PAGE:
The Trial of Peter (10 of 15) by Clarence E. Macartney

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The Trial of Peter (10 of 15)
Series: The Trials of Great Bible Characters
Clarence E. Macartney
John 1:42; 1 Peter 1:7

That is the story of the trial of Peter: how Christ transformed a man of clay into a stone. The geologist tells us that much of the rock that now forms the surface of the earth was once clay. So every human soul has in it the capacity, under divine grace, to become a redeemed soul, to become a character and personality upon whom men can build.

One of the joys of heaven to which we can look forward with the greatest expectation will be the joy of seeing and meeting and hearing the great personalities of the Bible: Abraham, Joseph, Moses, Elijah, Daniel, David, Isaiah, Jeremiah, Jonah, John, Barnabas, Paul, and Peter. I imagine, too, that the one that we shall have the least difficulty in recognizing will be Peter. He is the one of the apostles about whom we know the most. He spoke more, asked more questions, uttered more exclamations and ejaculations than all the others; and more than all the others, too, he was instructed, exhorted, reprimanded, warned, and blessed by Christ. Not only what Peter said, but what he did, and the way in which he did it, makes him a man who reveals himself and is easily identified. Such a character as Peter could never have been invented or counterfeited. Any of the other apostles would have looked foolish and sounded foolish if he had tried to talk like Peter or act like Peter.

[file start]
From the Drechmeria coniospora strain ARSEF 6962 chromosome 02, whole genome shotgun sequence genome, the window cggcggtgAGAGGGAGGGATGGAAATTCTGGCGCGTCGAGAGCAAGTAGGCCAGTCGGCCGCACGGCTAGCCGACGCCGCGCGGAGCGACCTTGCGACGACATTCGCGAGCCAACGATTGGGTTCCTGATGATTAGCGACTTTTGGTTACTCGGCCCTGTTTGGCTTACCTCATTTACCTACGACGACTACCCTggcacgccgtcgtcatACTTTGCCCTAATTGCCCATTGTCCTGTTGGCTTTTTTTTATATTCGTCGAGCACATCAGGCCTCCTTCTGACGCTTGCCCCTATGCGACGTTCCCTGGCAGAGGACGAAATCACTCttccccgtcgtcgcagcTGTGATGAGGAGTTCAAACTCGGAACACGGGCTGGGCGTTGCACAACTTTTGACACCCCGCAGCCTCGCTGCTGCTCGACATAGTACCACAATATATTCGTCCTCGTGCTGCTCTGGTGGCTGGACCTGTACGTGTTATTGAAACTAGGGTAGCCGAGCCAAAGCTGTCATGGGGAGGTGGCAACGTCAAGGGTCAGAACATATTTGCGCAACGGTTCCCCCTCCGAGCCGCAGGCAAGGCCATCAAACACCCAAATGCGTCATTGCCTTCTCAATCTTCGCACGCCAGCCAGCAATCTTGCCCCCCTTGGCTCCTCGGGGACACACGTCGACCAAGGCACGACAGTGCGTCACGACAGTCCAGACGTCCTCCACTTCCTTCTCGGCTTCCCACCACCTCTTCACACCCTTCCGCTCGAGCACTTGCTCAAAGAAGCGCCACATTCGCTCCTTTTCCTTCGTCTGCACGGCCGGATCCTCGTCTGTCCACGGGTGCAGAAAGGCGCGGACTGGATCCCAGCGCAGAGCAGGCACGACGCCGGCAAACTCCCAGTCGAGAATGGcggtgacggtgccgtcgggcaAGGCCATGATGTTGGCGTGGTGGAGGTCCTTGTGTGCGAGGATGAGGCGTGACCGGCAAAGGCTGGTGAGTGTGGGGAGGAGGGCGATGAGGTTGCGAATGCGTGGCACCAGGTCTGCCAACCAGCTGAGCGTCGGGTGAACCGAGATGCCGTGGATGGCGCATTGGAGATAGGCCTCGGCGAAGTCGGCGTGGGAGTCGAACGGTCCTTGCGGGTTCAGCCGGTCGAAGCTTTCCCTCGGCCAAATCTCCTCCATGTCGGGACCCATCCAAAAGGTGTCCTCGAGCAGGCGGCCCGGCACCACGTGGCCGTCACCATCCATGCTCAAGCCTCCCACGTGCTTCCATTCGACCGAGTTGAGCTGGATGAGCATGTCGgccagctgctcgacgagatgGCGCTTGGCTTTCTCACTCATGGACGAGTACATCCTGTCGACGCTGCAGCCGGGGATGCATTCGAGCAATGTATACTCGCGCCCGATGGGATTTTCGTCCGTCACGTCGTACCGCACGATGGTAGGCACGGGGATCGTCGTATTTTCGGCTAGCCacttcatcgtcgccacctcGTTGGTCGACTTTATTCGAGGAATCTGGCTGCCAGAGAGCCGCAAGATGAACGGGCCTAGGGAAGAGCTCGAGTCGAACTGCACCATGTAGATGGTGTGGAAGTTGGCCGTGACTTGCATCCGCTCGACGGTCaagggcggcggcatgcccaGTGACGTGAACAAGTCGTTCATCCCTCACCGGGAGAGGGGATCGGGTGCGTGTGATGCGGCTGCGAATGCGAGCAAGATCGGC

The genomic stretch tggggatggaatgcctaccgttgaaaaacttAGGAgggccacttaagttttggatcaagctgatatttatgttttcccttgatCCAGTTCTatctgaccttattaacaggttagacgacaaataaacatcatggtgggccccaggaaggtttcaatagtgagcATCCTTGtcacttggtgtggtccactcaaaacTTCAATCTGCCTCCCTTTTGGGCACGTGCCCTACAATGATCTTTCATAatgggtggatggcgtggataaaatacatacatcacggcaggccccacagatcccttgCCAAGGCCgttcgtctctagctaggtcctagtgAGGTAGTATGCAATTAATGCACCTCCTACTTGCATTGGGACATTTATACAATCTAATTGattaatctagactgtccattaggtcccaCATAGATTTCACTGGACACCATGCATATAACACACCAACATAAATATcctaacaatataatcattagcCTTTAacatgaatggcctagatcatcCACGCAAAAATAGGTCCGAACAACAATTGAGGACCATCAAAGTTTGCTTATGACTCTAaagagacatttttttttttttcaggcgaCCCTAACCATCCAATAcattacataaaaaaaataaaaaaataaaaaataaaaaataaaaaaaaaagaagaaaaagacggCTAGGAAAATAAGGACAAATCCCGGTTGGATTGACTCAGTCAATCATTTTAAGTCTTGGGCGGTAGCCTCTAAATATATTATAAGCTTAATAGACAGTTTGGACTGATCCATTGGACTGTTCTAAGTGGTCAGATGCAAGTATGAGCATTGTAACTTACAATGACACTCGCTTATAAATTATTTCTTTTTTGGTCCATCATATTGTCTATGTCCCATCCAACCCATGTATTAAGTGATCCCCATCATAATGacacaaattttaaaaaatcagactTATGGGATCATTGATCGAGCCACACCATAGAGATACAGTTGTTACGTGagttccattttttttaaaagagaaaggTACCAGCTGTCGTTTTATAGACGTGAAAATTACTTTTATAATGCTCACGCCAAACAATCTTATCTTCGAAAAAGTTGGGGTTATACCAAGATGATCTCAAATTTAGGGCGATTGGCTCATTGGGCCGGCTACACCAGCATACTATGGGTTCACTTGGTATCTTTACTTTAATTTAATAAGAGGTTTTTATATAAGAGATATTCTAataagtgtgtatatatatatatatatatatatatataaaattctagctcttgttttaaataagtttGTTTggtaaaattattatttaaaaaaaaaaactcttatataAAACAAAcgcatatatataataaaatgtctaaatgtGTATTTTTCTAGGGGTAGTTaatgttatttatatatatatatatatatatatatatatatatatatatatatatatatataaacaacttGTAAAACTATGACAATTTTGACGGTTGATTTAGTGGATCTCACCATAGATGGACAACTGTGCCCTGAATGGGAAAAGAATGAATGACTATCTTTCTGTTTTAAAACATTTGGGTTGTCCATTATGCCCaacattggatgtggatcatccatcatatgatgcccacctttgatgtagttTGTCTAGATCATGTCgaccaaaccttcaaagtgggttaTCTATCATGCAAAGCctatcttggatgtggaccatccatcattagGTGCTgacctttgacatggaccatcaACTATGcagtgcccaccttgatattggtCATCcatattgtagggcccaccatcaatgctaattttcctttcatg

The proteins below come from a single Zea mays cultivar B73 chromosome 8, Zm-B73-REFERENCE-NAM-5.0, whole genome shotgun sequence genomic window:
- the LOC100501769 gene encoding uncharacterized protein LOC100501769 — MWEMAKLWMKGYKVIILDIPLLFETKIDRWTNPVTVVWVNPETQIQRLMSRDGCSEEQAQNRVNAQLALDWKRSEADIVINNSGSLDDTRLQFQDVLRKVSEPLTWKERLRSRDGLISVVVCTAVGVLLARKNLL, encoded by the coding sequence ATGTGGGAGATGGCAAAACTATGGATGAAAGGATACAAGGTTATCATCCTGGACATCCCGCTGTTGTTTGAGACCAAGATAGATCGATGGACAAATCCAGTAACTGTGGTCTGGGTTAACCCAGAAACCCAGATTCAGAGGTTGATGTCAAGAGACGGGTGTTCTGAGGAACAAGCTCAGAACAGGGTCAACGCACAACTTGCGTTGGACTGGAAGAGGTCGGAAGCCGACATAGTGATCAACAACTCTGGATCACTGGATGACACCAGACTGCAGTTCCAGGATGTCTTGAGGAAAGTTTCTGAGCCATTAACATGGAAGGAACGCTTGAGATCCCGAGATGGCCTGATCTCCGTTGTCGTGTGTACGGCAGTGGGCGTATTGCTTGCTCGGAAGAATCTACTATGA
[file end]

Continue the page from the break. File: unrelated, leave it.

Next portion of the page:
Peter is the man of impulse and of quick action following those impulses. For that reason he appears sometimes as a man who contradicts himself. Some of his actions and some of his words are in striking contrast with others. So he has been described as a man who is ''consistently inconsistent.'' He salutes Jesus as the Son of God, and the next moment tries to give advice to the Son of God and receives a severe reprimand from Jesus. When he heard Jesus say, that night on the stormy sea of Galilee, ''It is I; be not afraid!'' immedia ...

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